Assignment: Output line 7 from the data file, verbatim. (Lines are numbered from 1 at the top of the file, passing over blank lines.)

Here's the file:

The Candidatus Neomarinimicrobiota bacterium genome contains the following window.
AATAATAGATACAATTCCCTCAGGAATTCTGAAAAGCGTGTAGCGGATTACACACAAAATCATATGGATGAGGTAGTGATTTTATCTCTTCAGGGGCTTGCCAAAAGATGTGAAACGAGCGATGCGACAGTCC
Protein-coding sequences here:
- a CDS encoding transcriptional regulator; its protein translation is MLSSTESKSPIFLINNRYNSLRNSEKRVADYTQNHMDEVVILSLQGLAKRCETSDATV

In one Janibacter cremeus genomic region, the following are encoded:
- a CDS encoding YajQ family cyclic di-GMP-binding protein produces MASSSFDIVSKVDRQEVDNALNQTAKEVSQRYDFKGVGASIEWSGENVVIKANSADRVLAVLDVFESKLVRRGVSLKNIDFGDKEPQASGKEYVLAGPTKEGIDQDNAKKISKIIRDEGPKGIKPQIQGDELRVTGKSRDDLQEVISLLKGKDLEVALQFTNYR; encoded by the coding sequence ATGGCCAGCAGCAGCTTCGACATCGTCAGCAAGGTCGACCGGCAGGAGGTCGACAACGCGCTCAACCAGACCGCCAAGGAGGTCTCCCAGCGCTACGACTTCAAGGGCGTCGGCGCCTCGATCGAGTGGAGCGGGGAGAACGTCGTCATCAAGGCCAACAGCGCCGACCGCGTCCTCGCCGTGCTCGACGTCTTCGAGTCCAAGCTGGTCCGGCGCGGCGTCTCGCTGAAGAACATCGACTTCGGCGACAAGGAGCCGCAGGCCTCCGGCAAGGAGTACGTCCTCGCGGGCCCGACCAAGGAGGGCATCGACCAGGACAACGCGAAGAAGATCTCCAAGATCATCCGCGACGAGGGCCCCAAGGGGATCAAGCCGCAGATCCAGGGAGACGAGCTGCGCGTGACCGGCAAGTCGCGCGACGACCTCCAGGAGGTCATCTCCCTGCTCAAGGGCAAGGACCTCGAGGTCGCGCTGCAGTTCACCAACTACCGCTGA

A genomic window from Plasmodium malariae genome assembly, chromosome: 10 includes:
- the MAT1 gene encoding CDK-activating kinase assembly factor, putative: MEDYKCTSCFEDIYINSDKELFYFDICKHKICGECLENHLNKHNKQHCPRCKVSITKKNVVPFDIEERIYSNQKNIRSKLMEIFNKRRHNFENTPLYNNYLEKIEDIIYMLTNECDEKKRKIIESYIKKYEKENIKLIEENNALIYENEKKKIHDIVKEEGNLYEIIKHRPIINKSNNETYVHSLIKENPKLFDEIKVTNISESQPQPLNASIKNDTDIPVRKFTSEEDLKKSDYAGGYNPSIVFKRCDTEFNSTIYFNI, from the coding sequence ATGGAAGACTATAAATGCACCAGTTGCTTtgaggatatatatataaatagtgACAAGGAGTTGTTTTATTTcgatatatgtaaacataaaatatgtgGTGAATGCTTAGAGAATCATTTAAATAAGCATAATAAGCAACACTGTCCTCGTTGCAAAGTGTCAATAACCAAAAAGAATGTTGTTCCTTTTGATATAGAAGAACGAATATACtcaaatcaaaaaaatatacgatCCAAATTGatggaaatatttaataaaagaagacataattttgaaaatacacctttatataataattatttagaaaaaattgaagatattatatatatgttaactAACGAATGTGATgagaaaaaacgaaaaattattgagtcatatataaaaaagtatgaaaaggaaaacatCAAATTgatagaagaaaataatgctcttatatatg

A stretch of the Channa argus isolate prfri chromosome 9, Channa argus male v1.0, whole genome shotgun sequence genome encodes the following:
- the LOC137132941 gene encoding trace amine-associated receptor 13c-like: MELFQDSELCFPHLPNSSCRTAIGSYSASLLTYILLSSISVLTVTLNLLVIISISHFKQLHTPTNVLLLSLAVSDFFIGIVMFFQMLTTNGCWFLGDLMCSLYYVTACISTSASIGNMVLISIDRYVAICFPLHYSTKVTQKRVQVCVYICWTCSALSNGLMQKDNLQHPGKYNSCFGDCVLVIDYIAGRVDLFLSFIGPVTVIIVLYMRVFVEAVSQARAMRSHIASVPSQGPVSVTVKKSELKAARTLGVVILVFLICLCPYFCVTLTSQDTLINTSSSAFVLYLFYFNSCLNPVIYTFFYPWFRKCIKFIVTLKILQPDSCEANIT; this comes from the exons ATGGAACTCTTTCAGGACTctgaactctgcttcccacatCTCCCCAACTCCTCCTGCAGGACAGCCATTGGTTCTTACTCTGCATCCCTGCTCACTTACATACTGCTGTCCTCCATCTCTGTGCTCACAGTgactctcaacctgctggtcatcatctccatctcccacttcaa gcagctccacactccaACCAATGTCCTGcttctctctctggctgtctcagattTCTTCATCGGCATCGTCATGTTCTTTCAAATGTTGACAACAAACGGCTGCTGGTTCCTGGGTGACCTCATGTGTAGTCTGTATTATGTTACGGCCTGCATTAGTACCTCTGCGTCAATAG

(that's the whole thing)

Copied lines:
A genomic window from Plasmodium malariae genome assembly, chromosome: 10 includes: